Chinese Theological Review 17

Two Staunch Friends of Nanjing Union Theological Seminary: Y.T. Wu and Luo Zhufeng


As we celebrate the 50 th anniversary of Nanjing Union Theological Seminary, we naturally want to remember our many colleagues and friends. I want to speak about two of them particularly: Y.T. Wu and Luo Zhufeng.

There are so many things worth remembering about Y.T. Wu. I want to mention just one—how in a Chinese church which had little regard for theology or even reason, he stressed the importance of theology and theological training and thereby won a solid standing for Christianity among Chinese people, especially in intellectual circles. In the early 1950s, China had many seminaries of all sizes, which were very scattered and depended for financial support on mission boards in the U.K. and U.S. When the Korean War broke out, and the U.S. government froze all financial transactions between the U.S. and China, these institutions were thrown into chaos, with no way to support their staffs. There were voices in the church then that spoke only of things spiritual; these voices proposed safeguarding the churches and leaving the seminaries to sink or swim.

Y.T. Wu resolutely advocated for uniting the seminaries to be self-sufficient and to see the difficulty through together, without abandoning a single teacher. This raised confidence among colleagues and co-workers, and over a dozen seminaries in east China first came together in Nanjing to form Nanjing Union Theological Seminary, retaining a large group of staff and financial strength, though it was hard going initially.

Later, about a dozen northern seminaries, with their staff and students joined Nanjing Union Theological Seminary as well. Y.T. pointed out that our guiding principle in this union must be to respect each other in matters of faith and practice.

But the establishment of Nanjing Union Theological Seminary and the support of a few other seminaries could not satisfy Y.T. Wu. He was more concerned with how we should manage to keep up with the times, and what sort of theology we would have to equip our students, staff, the Chinese churches, our clergy colleagues and Chinese Christians in general. This was a question of the renewal and upbuilding of theology, which at times could hardly be managed. It is for us now—his successors—to continue Y.T.'s legacy in promoting theological reconstruction.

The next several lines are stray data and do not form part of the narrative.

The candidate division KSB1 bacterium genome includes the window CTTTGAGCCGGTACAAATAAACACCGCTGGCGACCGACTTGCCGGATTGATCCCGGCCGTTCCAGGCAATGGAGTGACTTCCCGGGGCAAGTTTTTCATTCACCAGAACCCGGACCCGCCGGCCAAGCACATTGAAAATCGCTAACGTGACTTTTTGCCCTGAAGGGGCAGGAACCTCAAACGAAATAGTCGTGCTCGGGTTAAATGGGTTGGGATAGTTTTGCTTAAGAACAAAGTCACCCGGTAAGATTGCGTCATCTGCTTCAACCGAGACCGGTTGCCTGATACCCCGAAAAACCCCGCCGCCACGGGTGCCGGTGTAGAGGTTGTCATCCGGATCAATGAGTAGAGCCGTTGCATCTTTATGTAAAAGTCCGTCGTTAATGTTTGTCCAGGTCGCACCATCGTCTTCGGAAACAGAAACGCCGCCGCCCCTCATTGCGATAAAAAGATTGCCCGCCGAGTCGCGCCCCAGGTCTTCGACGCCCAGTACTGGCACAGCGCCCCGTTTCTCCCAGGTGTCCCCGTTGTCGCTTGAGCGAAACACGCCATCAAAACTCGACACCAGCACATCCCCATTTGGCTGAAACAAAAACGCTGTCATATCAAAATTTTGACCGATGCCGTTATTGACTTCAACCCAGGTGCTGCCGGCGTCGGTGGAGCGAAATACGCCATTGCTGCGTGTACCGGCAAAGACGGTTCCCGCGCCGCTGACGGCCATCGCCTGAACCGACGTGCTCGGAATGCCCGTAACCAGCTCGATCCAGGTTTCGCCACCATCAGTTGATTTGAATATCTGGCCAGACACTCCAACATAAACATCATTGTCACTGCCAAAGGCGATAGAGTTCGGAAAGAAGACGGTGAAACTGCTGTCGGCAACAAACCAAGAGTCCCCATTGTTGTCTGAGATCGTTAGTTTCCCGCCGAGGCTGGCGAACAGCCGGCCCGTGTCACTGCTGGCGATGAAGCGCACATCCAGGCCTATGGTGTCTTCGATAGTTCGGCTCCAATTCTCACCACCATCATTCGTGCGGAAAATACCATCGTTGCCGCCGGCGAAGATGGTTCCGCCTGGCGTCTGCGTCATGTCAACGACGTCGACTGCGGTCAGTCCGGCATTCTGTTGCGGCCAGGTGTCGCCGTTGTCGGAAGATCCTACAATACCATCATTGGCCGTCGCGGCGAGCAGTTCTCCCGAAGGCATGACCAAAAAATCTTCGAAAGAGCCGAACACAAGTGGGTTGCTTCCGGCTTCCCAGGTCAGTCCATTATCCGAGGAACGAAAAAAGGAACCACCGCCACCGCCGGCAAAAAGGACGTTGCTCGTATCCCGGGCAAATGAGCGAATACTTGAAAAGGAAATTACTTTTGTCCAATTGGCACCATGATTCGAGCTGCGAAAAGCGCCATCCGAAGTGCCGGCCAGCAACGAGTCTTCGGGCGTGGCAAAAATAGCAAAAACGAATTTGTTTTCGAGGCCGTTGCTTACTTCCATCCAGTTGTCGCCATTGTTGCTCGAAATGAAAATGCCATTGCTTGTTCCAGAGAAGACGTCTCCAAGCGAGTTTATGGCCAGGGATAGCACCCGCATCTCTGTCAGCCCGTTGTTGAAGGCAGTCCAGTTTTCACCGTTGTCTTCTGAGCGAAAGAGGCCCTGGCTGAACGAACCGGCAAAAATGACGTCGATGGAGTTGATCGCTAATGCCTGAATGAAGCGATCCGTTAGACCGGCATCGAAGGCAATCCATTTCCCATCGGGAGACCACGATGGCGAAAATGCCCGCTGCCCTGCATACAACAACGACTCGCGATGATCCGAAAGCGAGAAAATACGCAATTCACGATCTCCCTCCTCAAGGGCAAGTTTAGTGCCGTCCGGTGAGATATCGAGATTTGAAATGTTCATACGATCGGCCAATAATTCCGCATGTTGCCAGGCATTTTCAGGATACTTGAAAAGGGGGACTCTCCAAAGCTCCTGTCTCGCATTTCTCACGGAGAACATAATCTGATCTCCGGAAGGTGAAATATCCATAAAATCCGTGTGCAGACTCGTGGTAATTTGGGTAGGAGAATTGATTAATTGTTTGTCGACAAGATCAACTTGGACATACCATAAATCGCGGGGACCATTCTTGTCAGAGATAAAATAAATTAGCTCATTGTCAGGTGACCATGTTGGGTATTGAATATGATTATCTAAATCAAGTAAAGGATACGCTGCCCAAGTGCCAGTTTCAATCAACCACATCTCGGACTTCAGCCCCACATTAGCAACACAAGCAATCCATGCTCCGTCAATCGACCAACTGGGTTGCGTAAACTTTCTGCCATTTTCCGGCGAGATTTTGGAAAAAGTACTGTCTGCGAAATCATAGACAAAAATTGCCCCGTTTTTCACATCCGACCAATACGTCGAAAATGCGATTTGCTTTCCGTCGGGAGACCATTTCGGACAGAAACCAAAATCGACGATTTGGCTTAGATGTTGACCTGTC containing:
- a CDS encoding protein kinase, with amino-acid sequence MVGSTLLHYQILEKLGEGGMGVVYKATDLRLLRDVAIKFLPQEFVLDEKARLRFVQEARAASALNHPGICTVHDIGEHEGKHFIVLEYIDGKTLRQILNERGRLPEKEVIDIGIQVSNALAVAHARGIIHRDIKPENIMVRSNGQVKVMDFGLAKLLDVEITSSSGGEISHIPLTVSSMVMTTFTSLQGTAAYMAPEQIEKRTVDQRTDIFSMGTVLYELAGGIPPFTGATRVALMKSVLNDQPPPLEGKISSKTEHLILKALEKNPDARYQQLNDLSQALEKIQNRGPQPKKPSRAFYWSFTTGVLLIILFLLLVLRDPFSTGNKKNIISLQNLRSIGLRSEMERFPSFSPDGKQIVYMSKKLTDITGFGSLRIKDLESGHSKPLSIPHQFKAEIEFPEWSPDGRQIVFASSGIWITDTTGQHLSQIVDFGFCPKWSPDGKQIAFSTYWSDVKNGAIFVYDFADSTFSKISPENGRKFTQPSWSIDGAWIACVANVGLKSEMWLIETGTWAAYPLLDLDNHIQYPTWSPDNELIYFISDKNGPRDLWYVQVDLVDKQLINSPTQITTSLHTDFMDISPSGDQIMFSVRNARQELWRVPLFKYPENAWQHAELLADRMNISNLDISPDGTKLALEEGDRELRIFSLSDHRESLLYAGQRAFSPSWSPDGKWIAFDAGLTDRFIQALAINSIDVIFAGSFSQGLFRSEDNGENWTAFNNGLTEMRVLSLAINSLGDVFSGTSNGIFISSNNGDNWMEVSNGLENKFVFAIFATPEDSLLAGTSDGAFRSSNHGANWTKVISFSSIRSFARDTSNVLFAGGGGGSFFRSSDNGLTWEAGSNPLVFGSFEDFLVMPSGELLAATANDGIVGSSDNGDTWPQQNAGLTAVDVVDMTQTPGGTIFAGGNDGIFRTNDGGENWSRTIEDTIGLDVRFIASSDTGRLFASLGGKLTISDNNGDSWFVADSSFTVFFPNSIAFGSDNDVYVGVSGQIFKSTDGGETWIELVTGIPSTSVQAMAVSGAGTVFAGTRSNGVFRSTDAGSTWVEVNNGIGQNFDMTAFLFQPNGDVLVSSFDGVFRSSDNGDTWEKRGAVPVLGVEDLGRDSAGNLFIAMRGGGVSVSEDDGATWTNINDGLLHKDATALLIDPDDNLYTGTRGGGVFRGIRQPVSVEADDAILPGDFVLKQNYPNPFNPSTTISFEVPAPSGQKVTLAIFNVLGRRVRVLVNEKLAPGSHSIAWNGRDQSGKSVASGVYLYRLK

The second person I would like to speak about is someone many of us remember often: Comrade Luo Zhufeng. When Nanjing Union Theological Seminary was first established, he was head of the Religious Affairs Bureau of East China and a frequent visitor to the seminary. His humble, sincere and friendly attitude made him many staunch friends here.

In recent years, we have often heard it said that the government should strengthen its oversight of religion, as if cadres were managers who had no need of oversight themselves, and those in religious circles were not in control, but only objects of this oversight. When Luo Zhufeng came to the seminary, he seemed like someone here to learn or a friend; everyone found him very accessible. He always said that though he was not a Christian, still, the fact was that Christianity had a two-thousand-year history, so many theologians, the fruits of whose study were accepted by so many, and that all this was part of our human heritage. In a large nation like China there must be some who were familiar with and studied Christianity; China could not be left behind in this area. He also said that if one day he were no longer a cadre involved in government religious work, he would like to become a student of Christian theology and even a scholar of theology. Those who pursue a nar-rowly-define "spirituality" tend to discount theology, while Luo, a Communist intellectual, thought so highly of it. It is worth mentioning that Luo later wrote a book Religion under Chinese Socialism , a scholarly affirmation that religion is not an opiate.

During the Cultural Revolution, some rebel factions in Shanghai turned up an essay I had published in the Nanjing Theological Review in 1957, "On Christian Theism." They claimed it was my way of propagating theism and had to be criticized. I heard that they had big character posters ready. But Luo Zhufeng opposed them. He said that even the head of the Party School propagated atheism—was that any different from the head of a seminary publishing an essay on theism? Because of Luo's intellectual acumen, the rebel factions were unable to argue with him, and so he was able to protect me. He was a true friend. He himself came under attack as well—the rebel faction forced him to live in a dark corner where he could not even stand up straight. Yet he did not forget to protect a friend. I have always been immensely moved by Luo's example.

Talk delivered during celebrations of 50th anniversary of Nanjing Union Theological Seminary.
Nanjing Theological Review, 4 (2002): 23-24.